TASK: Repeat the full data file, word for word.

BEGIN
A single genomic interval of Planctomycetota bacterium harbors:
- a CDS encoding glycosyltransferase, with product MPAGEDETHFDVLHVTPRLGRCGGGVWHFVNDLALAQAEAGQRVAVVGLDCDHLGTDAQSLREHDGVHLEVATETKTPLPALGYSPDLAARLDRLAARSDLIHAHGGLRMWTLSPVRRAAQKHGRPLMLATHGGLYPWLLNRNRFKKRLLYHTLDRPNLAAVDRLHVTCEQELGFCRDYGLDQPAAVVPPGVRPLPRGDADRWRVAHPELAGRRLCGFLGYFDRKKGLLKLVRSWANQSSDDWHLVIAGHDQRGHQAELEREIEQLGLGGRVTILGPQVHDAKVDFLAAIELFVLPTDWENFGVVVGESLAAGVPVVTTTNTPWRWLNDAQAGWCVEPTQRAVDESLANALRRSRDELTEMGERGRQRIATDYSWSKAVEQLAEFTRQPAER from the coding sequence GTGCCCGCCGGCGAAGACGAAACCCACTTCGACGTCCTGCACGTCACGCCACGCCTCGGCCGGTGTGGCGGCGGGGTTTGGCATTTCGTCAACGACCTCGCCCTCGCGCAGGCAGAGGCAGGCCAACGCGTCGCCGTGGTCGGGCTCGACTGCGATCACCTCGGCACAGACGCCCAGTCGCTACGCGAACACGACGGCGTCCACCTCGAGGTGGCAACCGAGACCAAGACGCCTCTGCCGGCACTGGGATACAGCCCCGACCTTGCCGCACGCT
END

A single genomic interval of Planctomycetota bacterium harbors:
- a CDS encoding glycosyltransferase, with product MPAGEDETHFDVLHVTPRLGRCGGGVWHFVNDLALAQAEAGQRVAVVGLDCDHLGTDAQSLREHDGVHLEVATETKTPLPALGYSPDLAARLDRLAARSDLIHAHGGLRMWTLSPVRRAAQKHGRPLMLATHGGLYPWLLNRNRFKKRLLYHTLDRPNLAAVDRLHVTCEQELGFCRDYGLDQPAAVVPPGVRPLPRGDADRWRVAHPELAGRRLCGFLGYFDRKKGLLKLVRSWANQSSDDWHLVIAGHDQRGHQAELEREIEQLGLGGRVTILGPQVHDAKVDFLAAIELFVLPTDWENFGVVVGESLAAGVPVVTTTNTPWRWLNDAQAGWCVEPTQRAVDESLANALRRSRDELTEMGERGRQRIATDYSWSKAVEQLAEFTRQPAER from the coding sequence GTGCCCGCCGGCGAAGACGAAACCCACTTCGACGTCCTGCACGTCACGCCACGCCTCGGCCGGTGTGGCGGCGGGGTTTGGCATTTCGTCAACGACCTCGCCCTCGCGCAGGCAGAGGCAGGCCAACGCGTCGCCGTGGTCGGGCTCGACTGCGATCACCTCGGCACAGACGCCCAGTCGCTACGCGAACACGACGGCGTCCACCTCGAGGTGGCAACCGAGACCAAGACGCCTCTGCCGGCACTGGGATACAGCCCCGACCTTGCCGCACGCT